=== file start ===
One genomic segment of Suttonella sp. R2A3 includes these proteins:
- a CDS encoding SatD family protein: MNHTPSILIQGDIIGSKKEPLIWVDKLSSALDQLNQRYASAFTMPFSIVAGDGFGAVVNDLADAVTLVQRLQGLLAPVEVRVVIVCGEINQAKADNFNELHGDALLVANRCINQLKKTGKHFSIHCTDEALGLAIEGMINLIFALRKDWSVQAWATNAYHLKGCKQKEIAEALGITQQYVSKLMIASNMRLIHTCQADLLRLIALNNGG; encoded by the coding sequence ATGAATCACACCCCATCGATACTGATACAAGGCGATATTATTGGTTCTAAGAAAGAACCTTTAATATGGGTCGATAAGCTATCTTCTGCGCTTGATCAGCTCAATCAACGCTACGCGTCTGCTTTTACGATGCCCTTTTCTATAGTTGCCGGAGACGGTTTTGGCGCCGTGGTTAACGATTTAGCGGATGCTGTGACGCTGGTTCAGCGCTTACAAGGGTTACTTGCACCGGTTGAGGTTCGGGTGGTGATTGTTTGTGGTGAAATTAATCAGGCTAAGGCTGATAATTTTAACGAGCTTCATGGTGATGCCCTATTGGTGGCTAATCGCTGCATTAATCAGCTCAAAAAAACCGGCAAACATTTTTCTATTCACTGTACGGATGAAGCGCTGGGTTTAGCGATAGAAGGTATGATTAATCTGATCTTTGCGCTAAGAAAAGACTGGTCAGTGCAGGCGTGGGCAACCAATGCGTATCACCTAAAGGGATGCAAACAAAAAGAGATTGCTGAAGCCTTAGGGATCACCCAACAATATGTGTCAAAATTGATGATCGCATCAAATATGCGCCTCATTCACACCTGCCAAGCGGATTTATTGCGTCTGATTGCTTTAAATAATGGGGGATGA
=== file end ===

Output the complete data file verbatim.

One genomic segment of Suttonella sp. R2A3 includes these proteins:
- a CDS encoding SatD family protein: MNHTPSILIQGDIIGSKKEPLIWVDKLSSALDQLNQRYASAFTMPFSIVAGDGFGAVVNDLADAVTLVQRLQGLLAPVEVRVVIVCGEINQAKADNFNELHGDALLVANRCINQLKKTGKHFSIHCTDEALGLAIEGMINLIFALRKDWSVQAWATNAYHLKGCKQKEIAEALGITQQYVSKLMIASNMRLIHTCQADLLRLIALNNGG; encoded by the coding sequence ATGAATCACACCCCATCGATACTGATACAAGGCGATATTATTGGTTCTAAGAAAGAACCTTTAATATGGGTCGATAAGCTATCTTCTGCGCTTGATCAGCTCAATCAACGCTACGCGTCTGCTTTTACGATGCCCTTTTCTATAGTTGCCGGAGACGGTTTTGGCGCCGTGGTTAACGATTTAGCGGATGCTGTGACGCTGGTTCAGCGCTTACAAGGGTTACTTGCACCGGTTGAGGTTCGGGTGGTGATTGTTTGTGGTGAAATTAATCAGGCTAAGGCTGATAATTTTAACGAGCTTCATGGTGATGCCCTATTGGTGGCTAATCGCTGCATTAATCAGCTCAAAAAAACCGGCAAACATTTTTCTATTCACTGTACGGATGAAGCGCTGGGTTTAGCGATAGAAGGTATGATTAATCTGATCTTTGCGCTAAGAAAAGACTGGTCAGTGCAGGCGTGGGCAACCAATGCGTATCACCTAAAGGGATGCAAACAAAAAGAGATTGCTGAAGCCTTAGGGATCACCCAACAATATGTGTCAAAATTGATGATCGCATCAAATATGCGCCTCATTCACACCTGCCAAGCGGATTTATTGCGTCTGATTGCTTTAAATAATGGGGGATGA